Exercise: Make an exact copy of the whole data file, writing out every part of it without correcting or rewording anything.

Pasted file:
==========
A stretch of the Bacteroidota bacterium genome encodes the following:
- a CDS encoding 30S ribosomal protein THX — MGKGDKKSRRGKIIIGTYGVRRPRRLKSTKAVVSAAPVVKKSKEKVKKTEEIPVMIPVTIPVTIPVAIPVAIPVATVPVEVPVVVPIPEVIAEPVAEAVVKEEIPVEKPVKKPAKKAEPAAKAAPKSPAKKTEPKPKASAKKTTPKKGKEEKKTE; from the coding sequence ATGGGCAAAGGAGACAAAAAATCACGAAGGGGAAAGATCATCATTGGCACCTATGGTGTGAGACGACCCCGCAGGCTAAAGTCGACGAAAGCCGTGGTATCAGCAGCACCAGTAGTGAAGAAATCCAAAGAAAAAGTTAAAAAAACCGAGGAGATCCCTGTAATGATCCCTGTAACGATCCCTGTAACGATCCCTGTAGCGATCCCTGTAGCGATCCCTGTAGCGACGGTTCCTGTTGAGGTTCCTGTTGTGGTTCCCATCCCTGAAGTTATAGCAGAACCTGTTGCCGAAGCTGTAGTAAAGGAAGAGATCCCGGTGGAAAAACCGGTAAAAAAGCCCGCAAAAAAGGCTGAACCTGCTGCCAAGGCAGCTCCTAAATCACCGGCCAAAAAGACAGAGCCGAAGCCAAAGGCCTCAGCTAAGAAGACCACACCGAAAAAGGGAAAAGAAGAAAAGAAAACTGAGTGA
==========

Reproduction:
A stretch of the Bacteroidota bacterium genome encodes the following:
- a CDS encoding 30S ribosomal protein THX — MGKGDKKSRRGKIIIGTYGVRRPRRLKSTKAVVSAAPVVKKSKEKVKKTEEIPVMIPVTIPVTIPVAIPVAIPVATVPVEVPVVVPIPEVIAEPVAEAVVKEEIPVEKPVKKPAKKAEPAAKAAPKSPAKKTEPKPKASAKKTTPKKGKEEKKTE; from the coding sequence ATGGGCAAAGGAGACAAAAAATCACGAAGGGGAAAGATCATCATTGGCACCTATGGTGTGAGACGACCCCGCAGGCTAAAGTCGACGAAAGCCGTGGTATCAGCAGCACCAGTAGTGAAGAAATCCAAAGAAAAAGTTAAAAAAACCGAGGAGATCCCTGTAATGATCCCTGTAACGATCCCTGTAACGATCCCTGTAGCGATCCCTGTAGCGATCCCTGTAGCGACGGTTCCTGTTGAGGTTCCTGTTGTGGTTCCCATCCCTGAAGTTATAGCAGAACCTGTTGCCGAAGCTGTAGTAAAGGAAGAGATCCCGGTGGAAAAACCGGTAAAAAAGCCCGCAAAAAAGGCTGAACCTGCTGCCAAGGCAGCTCCTAAATCACCGGCCAAAAAGACAGAGCCGAAGCCAAAGGCCTCAGCTAAGAAGACCACACCGAAAAAGGGAAAAGAAGAAAAGAAAACTGAGTGA